November 21, 2022
Kherson starts its long healing process - though Russian forces are only a few miles away.
November 4, 2022
Ukrainian forces are preparing to fight for Kherson City, the only regional capital Russia has captured since invading in February, but it's not clear if Russian troops are planning to defend the occupied city or retreat to the east side of the Dnipro River. Residents of Kherson told The New York Times by phone Thursday that Russian soldiers, patrols, and checkpoints are suddenly extremely scarce in the city center, the Russian flag is no longer flying over government offices, and Kremlin-appointed administrators have all moved to a new regional capital 50 miles away, after thoroughly looting the city. Ukrainian intelligence says Russia has sent 40,000 troops across the Dnipro to make sure Kherson doesn't fall, but a Western official said Thursday that most Russian commanders have withdrawn from the city and across the Dnipro, leaving "pretty demoralized" and sometimes "woefully equipped and unprepared" troops behind to face Ukrainian forces, the Times reports. Kherson City occupation deputy Kirill Stremousov said on Russian state television Thursday that Russian forces "will most likely leave" for the eastern bank of the Dnipro. Stremousov is "an unreliable source," the Institute for the Study of War said Thursday, adding that it "has observed that Russian forces are continuing to prepare fallback positions on the left (eastern) bank of the Dnipro River while continuing to set up defensive positions northwest of Kherson City and transporting additional mobilized forces there, despite Stremousov's statement." The signs of Russia's withdrawal "might be a provocation in order to create the impression that they have left the settlements and it is safe to enter them," Natalia Humeniuk, a spokeswoman for Ukraine's southern command, said Thursday. "Considering the fact that they have been preparing for street fighting for a long time and the way they are positioning their units, we are aware that this might be a planned tactical action." Ukrainian forces are making slow progress toward Kherson, at great cost, ABC News reports. Stepping back, Russia "has shown no indication that it is willing to give up the city, or the broader Kherson region, which carries enormous strategic and political importance for the Kremlin," The Washington Post reports. Whenever it starts, the fight for Kherson City "may become the biggest battle of President Vladimir Putin's war in Ukraine, and perhaps the single best test of whether Moscow ends up winning any significant territory from its invasion or is forced to retreat empty-handed."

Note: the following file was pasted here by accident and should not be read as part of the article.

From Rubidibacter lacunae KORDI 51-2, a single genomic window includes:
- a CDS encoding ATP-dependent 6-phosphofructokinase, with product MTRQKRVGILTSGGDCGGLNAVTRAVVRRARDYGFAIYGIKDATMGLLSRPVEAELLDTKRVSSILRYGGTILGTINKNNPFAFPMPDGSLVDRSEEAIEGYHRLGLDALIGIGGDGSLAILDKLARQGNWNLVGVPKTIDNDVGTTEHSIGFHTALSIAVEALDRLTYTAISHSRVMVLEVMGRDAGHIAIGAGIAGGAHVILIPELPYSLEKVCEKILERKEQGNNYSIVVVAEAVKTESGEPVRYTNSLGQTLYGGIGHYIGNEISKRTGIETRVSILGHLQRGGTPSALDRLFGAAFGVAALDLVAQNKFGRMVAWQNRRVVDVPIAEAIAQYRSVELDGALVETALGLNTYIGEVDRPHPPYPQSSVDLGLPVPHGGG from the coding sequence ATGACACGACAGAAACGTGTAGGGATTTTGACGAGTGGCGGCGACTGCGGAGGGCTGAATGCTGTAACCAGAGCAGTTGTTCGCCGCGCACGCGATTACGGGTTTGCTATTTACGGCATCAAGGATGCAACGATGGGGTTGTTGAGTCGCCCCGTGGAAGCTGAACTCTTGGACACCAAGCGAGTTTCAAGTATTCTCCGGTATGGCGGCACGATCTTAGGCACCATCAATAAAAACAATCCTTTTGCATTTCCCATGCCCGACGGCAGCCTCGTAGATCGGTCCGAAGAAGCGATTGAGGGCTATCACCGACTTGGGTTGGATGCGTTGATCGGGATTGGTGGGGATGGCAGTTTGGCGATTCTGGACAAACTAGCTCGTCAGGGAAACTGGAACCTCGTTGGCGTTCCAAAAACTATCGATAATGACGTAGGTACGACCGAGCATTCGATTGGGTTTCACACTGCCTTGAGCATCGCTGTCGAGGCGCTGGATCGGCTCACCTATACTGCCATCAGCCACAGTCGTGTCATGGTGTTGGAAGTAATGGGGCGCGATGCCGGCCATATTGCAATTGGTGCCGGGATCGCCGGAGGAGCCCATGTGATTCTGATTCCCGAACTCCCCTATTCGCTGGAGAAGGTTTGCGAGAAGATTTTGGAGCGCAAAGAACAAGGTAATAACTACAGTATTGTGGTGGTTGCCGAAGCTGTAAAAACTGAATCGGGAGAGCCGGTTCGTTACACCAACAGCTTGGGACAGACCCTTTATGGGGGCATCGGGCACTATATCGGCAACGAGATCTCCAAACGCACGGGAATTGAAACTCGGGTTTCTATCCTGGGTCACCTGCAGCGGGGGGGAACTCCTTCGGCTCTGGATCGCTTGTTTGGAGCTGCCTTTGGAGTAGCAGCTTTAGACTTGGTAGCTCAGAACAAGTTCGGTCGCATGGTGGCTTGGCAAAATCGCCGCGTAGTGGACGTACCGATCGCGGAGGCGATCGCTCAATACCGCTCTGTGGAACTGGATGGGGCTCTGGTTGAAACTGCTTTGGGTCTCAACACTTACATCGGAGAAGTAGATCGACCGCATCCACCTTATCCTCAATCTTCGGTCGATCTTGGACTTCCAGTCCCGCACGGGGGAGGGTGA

October 13, 2022
Civilians in the Russian-occupied region are urged to "save themselves" from Ukrainian rocket attacks.